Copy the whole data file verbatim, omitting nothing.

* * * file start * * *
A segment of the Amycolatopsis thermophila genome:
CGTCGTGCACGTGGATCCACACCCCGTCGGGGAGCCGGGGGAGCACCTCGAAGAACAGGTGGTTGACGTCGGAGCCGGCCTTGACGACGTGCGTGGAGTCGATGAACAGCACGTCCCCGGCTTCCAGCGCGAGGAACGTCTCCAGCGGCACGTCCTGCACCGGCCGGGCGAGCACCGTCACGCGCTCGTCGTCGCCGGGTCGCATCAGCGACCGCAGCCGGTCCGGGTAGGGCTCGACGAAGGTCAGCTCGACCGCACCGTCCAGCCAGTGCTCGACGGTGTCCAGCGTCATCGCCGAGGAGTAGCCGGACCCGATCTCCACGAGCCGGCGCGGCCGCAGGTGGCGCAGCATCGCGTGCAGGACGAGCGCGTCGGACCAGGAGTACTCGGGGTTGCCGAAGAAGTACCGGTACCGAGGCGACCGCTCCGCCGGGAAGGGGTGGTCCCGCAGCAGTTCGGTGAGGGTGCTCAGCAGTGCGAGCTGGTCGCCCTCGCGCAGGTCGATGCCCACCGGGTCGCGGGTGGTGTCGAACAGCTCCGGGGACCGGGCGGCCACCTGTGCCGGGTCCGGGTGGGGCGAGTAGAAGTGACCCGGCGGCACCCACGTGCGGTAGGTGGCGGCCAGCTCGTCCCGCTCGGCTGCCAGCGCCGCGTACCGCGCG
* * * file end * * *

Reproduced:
A segment of the Amycolatopsis thermophila genome:
CGTCGTGCACGTGGATCCACACCCCGTCGGGGAGCCGGGGGAGCACCTCGAAGAACAGGTGGTTGACGTCGGAGCCGGCCTTGACGACGTGCGTGGAGTCGATGAACAGCACGTCCCCGGCTTCCAGCGCGAGGAACGTCTCCAGCGGCACGTCCTGCACCGGCCGGGCGAGCACCGTCACGCGCTCGTCGTCGCCGGGTCGCATCAGCGACCGCAGCCGGTCCGGGTAGGGCTCGACGAAGGTCAGCTCGACCGCACCGTCCAGCCAGTGCTCGACGGTGTCCAGCGTCATCGCCGAGGAGTAGCCGGACCCGATCTCCACGAGCCGGCGCGGCCGCAGGTGGCGCAGCATCGCGTGCAGGACGAGCGCGTCGGACCAGGAGTACTCGGGGTTGCCGAAGAAGTACCGGTACCGAGGCGACCGCTCCGCCGGGAAGGGGTGGTCCCGCAGCAGTTCGGTGAGGGTGCTCAGCAGTGCGAGCTGGTCGCCCTCGCGCAGGTCGATGCCCACCGGGTCGCGGGTGGTGTCGAACAGCTCCGGGGACCGGGCGGCCACCTGTGCCGGGTCCGGGTGGGGCGAGTAGAAGTGACCCGGCGGCACCCACGTGCGGTAGGTGGCGGCCAGCTCGTCCCGCTCGGCTGCCAGCGCCGCGTACCGCGCG